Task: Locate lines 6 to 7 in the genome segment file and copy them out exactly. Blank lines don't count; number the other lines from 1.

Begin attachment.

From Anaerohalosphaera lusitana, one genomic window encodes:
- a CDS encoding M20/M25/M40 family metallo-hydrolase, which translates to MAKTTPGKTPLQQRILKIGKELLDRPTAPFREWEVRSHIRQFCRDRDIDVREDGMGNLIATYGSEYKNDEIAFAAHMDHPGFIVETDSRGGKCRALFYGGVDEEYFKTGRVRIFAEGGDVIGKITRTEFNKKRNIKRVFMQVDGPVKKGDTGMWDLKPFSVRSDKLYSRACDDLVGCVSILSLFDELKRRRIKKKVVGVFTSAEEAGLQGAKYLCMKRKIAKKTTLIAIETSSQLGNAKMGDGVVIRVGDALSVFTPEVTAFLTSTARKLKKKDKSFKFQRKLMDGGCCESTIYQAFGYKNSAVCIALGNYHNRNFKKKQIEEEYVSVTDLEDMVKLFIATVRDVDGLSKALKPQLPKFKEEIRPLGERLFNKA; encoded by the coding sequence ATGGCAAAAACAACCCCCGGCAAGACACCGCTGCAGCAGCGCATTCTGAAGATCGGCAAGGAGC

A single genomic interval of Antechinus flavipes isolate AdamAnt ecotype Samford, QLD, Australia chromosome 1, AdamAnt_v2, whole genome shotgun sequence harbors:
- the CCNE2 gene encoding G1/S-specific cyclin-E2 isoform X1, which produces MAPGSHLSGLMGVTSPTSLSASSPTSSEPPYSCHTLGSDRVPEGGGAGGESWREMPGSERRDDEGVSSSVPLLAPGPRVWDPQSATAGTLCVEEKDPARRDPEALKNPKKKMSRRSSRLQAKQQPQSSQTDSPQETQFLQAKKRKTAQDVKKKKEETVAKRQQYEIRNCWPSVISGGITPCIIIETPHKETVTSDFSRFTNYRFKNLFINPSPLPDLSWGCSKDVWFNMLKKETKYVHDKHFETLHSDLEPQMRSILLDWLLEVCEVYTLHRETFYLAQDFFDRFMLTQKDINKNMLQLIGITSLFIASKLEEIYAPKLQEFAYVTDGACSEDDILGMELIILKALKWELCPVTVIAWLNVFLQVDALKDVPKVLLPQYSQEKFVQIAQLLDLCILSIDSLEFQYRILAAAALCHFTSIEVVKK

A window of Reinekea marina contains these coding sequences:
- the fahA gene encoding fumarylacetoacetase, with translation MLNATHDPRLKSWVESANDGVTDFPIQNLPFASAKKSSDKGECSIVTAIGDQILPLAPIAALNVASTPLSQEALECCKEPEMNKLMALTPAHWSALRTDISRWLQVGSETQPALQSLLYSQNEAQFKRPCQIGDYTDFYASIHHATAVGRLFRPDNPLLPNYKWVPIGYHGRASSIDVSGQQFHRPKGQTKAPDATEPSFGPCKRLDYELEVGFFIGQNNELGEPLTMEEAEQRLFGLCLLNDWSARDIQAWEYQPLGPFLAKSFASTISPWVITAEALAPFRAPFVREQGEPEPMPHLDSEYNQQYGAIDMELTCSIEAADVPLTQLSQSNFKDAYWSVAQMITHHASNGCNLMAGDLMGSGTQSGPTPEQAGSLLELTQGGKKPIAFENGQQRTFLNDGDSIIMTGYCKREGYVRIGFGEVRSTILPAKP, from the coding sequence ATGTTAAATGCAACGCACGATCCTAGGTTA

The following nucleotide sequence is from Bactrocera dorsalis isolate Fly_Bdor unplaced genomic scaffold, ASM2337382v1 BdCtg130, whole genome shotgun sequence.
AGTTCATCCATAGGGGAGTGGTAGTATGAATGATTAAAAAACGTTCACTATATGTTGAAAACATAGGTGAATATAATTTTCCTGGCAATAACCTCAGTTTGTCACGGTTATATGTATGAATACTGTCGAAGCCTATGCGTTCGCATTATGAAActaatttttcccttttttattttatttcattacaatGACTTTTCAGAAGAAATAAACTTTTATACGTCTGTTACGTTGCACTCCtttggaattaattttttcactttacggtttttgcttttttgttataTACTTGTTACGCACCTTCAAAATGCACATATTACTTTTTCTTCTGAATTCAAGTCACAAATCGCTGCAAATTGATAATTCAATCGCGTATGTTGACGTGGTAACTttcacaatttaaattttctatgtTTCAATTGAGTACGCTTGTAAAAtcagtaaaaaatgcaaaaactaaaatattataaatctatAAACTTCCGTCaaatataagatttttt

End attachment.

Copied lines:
- the fahA gene encoding fumarylacetoacetase, with translation MLNATHDPRLKSWVESANDGVTDFPIQNLPFASAKKSSDKGECSIVTAIGDQILPLAPIAALNVASTPLSQEALECCKEPEMNKLMALTPAHWSALRTDISRWLQVGSETQPALQSLLYSQNEAQFKRPCQIGDYTDFYASIHHATAVGRLFRPDNPLLPNYKWVPIGYHGRASSIDVSGQQFHRPKGQTKAPDATEPSFGPCKRLDYELEVGFFIGQNNELGEPLTMEEAEQRLFGLCLLNDWSARDIQAWEYQPLGPFLAKSFASTISPWVITAEALAPFRAPFVREQGEPEPMPHLDSEYNQQYGAIDMELTCSIEAADVPLTQLSQSNFKDAYWSVAQMITHHASNGCNLMAGDLMGSGTQSGPTPEQAGSLLELTQGGKKPIAFENGQQRTFLNDGDSIIMTGYCKREGYVRIGFGEVRSTILPAKP, from the coding sequence ATGTTAAATGCAACGCACGATCCTAGGTTA

The following nucleotide sequence is from Bactrocera dorsalis isolate Fly_Bdor unplaced genomic scaffold, ASM2337382v1 BdCtg130, whole genome shotgun sequence.